- South African stadiums' construction workers at 2010 World Cup sites will get free match tickets during finals in South Africa, FIFA president Sepp Blatter has said.
During his tour to stadium sites, Mr Blatter promised over 20,000 construction free tickets saying they deserve rewards for their hard and dedication in preparation for Africa's first tournament on the continent.
"We want to ensure that they will be in the stadiums they created at the first FIFA World Cup matches to bear witness to a South African dream they have been so central in realising," he said Wednesday. "Therefore, every worker will receive two free FIFA World Cup tickets that's our promise."
"The Fifa World Cup is much bigger than any other sporting event, including the Olympics, the two are not comparable. It is kick-off time now because the Confederations Cup is tomorrow," said Mr Blatter.
FIFA has also set aside 15 percent of the three million tickets expected to be sold for games, to go to South African residents only for US$20, well below top ticket price of US$900. The US$20 is several times what South Africans pay for local soccer matches, but still affordable for many locals.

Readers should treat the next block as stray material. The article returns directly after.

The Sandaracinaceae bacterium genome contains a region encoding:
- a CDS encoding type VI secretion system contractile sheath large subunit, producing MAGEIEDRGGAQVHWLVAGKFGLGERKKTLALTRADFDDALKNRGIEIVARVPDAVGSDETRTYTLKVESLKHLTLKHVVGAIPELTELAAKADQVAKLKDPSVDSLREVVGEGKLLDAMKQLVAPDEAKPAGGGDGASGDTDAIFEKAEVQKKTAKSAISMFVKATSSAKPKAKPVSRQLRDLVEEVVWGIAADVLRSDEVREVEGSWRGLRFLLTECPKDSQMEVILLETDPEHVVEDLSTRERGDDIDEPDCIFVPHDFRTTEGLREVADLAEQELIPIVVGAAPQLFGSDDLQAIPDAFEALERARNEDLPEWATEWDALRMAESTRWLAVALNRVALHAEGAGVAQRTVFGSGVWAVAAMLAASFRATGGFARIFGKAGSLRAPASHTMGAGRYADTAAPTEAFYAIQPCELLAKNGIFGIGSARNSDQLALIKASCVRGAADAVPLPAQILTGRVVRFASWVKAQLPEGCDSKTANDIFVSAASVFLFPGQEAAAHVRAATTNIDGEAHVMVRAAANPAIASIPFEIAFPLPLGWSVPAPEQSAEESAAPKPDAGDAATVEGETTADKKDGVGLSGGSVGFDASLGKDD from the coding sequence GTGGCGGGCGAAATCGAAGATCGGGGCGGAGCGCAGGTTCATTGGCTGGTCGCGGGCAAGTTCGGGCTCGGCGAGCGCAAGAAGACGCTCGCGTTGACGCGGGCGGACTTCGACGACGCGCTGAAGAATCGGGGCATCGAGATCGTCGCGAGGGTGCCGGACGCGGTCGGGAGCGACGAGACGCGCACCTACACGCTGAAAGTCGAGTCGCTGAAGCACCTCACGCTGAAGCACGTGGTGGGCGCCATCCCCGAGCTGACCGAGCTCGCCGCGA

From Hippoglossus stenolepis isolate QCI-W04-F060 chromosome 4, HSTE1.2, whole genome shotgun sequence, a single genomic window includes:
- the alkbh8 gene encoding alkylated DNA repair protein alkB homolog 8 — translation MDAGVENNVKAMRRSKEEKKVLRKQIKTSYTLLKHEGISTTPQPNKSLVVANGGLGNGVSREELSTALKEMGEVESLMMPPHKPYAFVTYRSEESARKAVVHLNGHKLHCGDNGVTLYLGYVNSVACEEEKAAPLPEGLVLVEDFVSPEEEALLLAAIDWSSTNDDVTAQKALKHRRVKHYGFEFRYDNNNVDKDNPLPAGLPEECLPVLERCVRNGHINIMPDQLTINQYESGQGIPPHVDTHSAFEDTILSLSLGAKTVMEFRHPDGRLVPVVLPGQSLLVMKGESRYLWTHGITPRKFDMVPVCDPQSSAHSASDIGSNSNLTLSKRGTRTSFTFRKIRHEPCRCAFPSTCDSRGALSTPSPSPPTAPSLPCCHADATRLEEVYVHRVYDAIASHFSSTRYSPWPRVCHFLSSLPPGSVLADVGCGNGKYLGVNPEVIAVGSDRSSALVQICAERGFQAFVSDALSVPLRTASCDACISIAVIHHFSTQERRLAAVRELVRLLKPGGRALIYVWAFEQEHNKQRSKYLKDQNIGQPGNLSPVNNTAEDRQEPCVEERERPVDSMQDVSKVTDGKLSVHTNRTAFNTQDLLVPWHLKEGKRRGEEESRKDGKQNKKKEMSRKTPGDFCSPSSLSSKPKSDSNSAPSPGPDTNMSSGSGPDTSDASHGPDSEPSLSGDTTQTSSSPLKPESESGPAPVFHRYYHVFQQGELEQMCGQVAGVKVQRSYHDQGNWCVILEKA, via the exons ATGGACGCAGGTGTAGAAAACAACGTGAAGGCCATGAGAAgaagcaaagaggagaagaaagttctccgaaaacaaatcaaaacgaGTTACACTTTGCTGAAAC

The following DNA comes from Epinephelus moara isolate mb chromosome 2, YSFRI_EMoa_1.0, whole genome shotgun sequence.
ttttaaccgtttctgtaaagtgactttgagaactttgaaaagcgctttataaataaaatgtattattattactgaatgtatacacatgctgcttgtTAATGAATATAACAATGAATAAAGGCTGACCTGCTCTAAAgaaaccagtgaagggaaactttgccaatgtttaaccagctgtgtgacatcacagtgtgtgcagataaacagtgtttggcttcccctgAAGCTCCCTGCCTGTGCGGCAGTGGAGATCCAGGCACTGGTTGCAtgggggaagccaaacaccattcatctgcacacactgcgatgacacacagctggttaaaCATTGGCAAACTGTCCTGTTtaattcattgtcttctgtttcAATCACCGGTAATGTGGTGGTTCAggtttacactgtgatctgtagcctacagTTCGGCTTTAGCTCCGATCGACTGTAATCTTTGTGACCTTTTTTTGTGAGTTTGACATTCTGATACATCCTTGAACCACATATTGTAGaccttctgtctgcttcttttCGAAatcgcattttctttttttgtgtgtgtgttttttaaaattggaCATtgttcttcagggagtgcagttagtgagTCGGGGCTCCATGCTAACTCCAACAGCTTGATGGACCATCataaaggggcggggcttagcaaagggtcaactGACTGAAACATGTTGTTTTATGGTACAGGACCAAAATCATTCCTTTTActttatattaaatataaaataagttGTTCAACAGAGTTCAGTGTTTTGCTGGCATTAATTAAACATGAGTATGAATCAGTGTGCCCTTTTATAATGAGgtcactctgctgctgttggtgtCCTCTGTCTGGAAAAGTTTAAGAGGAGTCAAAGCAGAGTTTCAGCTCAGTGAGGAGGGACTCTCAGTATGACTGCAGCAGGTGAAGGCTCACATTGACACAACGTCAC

Regarding political uncertainty in the country, Mr Blatter said Fifa would not interfere in this respect, but would ensure all guarantees made in 2003 were honoured, and "having listened to what was said today, I think we are on the right track", he added.
Fifa secretary-general Jerome Valcke said although it was difficult to budget for a profit for World Cup because the LOC was still working on confirming seating capacity, they were expecting to make a profit of about R815 million ($100m), which is well short of the R1.7 billion profit $150m Germany made in 2004.
Despite having previously been critical of progress of construction at sites, Mr Blatter said it would be a magnificent event. He however, reserved his criticism for host nation's team, saying he was disappointed with recent performances of Bafana Bafana.
He also urged South Africans to step up their advertising and publicity campaign for the big event.
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